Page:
Last week, we wrote a post with some tips about child custody and international travel. This week, we will look a little more closely at the provisions in the Family Code that help the Court prevent international child abductions. Although the relevant provisions apply to domestic as well as international child abductions, we will be focusing on the international aspects in this post. While domestic child abduction is still a concern worth writing about, it is much more difficult to undo the harmful effects of an international abduction.
Before a Court can make orders intended to prevent the risk of abduction, the Court first must find that there is such a risk.
Family Code section 3048(b)(1) describes how the Court should determine if there is a risk of abduction:
(b)(1) In cases in which the court becomes aware of facts which may indicate that there is a risk of abduction of a child, the court shall, either on its own motion or at the request of a party, determine whether measures are needed to prevent the abduction of the child by one parent. To make that determination, the court shall consider the risk of abduction of the child, obstacles to location, recovery, and return if the child is abducted, and potential harm to the child if he or she is abducted. To determine whether there is a risk of abduction, the court shall consider the following factors:
(A) Whether a party has previously taken, enticed away, kept, withheld, or concealed a child in violation of the right of custody or of visitation of a person.
(B) Whether a party has previously threatened to take, entice away, keep, withhold, or conceal a child in violation of the right of custody or of visitation of a person.
(C) Whether a party lacks strong ties to this state.
(D) Whether a party has strong familial, emotional, or cultural ties to another state or country, including foreign citizenship. This factor shall be considered only if evidence exists in support of another factor specified in this section.
(E) Whether a party has no financial reason to stay in this state, including whether the party is unemployed, is able to work anywhere, or is financially independent.
(F) Whether a party has engaged in planning activities that would facilitate the removal of a child from the state, including quitting a job, selling his or her primary residence, terminating a lease, closing a bank account, liquidating other assets, hiding or destroying documents, applying for a passport, applying to obtain a birth certificate or school or medical records, or purchasing airplane or other travel tickets, with consideration given to whether a party is carrying out a safety plan to flee from domestic violence.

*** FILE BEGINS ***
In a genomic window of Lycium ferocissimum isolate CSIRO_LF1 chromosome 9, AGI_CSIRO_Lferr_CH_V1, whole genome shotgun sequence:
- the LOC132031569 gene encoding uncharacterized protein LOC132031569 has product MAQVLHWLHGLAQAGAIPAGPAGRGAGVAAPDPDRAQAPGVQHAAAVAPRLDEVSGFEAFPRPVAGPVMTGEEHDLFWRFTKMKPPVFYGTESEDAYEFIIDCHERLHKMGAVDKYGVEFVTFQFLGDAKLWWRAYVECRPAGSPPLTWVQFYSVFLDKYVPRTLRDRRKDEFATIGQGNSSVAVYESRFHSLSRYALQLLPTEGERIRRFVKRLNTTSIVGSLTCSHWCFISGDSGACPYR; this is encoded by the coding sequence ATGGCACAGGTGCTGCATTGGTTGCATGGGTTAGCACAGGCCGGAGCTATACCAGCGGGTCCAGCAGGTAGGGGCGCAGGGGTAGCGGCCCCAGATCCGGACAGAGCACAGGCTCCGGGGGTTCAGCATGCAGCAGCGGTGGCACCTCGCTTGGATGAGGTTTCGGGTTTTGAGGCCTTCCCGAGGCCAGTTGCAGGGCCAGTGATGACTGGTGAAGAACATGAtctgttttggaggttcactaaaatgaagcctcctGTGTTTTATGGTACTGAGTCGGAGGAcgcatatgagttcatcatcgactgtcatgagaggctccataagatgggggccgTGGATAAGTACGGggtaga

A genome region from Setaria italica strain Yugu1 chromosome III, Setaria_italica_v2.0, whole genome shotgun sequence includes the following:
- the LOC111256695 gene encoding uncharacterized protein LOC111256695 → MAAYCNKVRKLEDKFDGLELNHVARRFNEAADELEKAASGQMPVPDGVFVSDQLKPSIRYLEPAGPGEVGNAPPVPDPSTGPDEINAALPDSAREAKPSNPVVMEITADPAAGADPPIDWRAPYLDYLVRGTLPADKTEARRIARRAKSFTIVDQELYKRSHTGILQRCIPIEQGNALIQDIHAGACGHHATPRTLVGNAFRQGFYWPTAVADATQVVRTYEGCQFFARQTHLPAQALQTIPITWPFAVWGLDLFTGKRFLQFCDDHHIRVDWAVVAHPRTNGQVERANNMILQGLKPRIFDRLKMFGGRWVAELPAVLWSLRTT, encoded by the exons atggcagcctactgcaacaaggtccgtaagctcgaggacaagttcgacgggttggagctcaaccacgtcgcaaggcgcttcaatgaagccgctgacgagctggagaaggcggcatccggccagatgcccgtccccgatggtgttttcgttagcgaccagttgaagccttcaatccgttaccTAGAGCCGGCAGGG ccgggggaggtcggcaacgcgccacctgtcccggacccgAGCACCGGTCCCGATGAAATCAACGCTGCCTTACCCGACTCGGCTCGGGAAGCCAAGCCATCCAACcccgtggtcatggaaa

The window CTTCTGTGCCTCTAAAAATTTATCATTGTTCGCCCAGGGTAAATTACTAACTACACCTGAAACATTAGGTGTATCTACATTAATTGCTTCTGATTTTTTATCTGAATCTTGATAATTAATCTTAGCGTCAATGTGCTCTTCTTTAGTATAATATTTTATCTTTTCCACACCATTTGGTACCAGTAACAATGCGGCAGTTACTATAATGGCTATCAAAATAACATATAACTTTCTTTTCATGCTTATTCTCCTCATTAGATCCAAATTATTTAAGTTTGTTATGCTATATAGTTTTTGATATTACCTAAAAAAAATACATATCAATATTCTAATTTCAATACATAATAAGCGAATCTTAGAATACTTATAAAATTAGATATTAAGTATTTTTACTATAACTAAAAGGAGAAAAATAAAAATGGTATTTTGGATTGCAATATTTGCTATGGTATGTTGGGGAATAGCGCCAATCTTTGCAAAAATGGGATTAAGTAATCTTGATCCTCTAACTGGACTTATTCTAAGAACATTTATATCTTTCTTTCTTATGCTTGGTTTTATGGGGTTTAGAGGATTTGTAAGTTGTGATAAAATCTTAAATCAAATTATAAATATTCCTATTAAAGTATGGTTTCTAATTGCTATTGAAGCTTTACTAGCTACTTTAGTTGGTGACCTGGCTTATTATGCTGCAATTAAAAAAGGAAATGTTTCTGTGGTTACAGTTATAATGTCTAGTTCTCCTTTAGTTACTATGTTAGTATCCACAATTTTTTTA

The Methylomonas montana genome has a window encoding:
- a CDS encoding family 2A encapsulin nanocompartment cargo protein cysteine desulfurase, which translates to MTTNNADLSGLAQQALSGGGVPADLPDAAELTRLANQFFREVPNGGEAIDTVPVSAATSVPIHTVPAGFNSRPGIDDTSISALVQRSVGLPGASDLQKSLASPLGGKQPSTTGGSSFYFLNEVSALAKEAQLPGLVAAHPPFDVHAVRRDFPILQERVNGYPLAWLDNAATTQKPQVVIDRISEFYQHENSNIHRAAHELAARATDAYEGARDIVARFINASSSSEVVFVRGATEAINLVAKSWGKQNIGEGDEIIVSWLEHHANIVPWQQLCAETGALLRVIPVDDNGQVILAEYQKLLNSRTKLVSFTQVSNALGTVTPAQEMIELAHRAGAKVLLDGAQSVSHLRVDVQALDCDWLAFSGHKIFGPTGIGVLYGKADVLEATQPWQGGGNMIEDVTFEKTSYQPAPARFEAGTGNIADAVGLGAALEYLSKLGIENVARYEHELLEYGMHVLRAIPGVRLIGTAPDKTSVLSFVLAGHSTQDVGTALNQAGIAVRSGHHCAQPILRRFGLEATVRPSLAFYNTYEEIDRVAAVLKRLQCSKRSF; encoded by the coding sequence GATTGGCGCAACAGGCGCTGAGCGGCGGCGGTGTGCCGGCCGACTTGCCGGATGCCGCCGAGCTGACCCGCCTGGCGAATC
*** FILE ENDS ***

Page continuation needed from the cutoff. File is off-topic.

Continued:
(G) Whether a party has a history of a lack of parental cooperation or child abuse, or there is substantiated evidence that a party has perpetrated domestic violence.
(H) Whether a party has a criminal record.
Once the Court finds that there is a risk of abduction, it must consider enacting one or more of the measures set forth in Family Code section 3048(b)(2) to prevent the abduction of the child (with our comments in red):
(A) Ordering supervised visitation. This is a drastic measure and probably won’t be ordered unless there is a tangible threat of abduction and the potential destination country is not a member of the Hague Convention on the Civil Aspects of Child Abduction.
(B) Requiring a parent to post a bond in an amount sufficient to serve as a financial deterrent to abduction, the proceeds of which may be used to offset the cost of recovery of the child in the event there is an abduction. This is a popular tool used by the Courts but it is not without its flaws. First of all, case law has limited the Courts to order the posting of bonds within the means of the parent (See Marriage of Condon and J.M. v. G.H.). While this makes sense, it also limits the effectiveness of the bond. Secondly, and more importantly, what good is a bond if it can’t bring back the child? A bond is only helpful to the extent it can fund litigation that could return the child. If there is a risk of abduction to a country like Brazil or Iran, all the legal fees in the world are not going to convince a court in those countries to send a child back to the United States.
(C) Restricting the right of the custodial or noncustodial parent to remove the child from the county, the state, or the country. This sounds great, but again, it’s important to note the practical application of these restrictions. If the risk of abduction is to a country that can’t return the child, these are just words on a piece of paper unless other preventative measures back them up.
(D) Restricting the right of the custodial parent to relocate with the child, unless the custodial parent provides advance notice to, and obtains the written agreement of, the noncustodial parent, or obtains the approval of the court, before relocating with the child. This is similar to (C).
(E) Requiring the surrender of passports and other travel documents. Now we’re talking. If the child’s passports have been surrendered, that child will not be permitted to get on a plane to another country. Nevertheless, an order requiring the surrender of passports is not without its flaws. A parent seeking to abduct a child to Mexico will not be inhibited by this type of order because a passport is not required for entry into Mexico. A passport is also not required for entry into Canada, but Canada is a reliable signatory of the Hague Convention on the Civil Aspects of Child Abduction. Mexico is a signatory but is not a reliable one: Mexico is actually the number one destination for international child abductions from the United States. It must be noted that an order requiring the surrender of a passport is only effective if the issuance of a replacement passport can be prevented, which is discussed in the next section.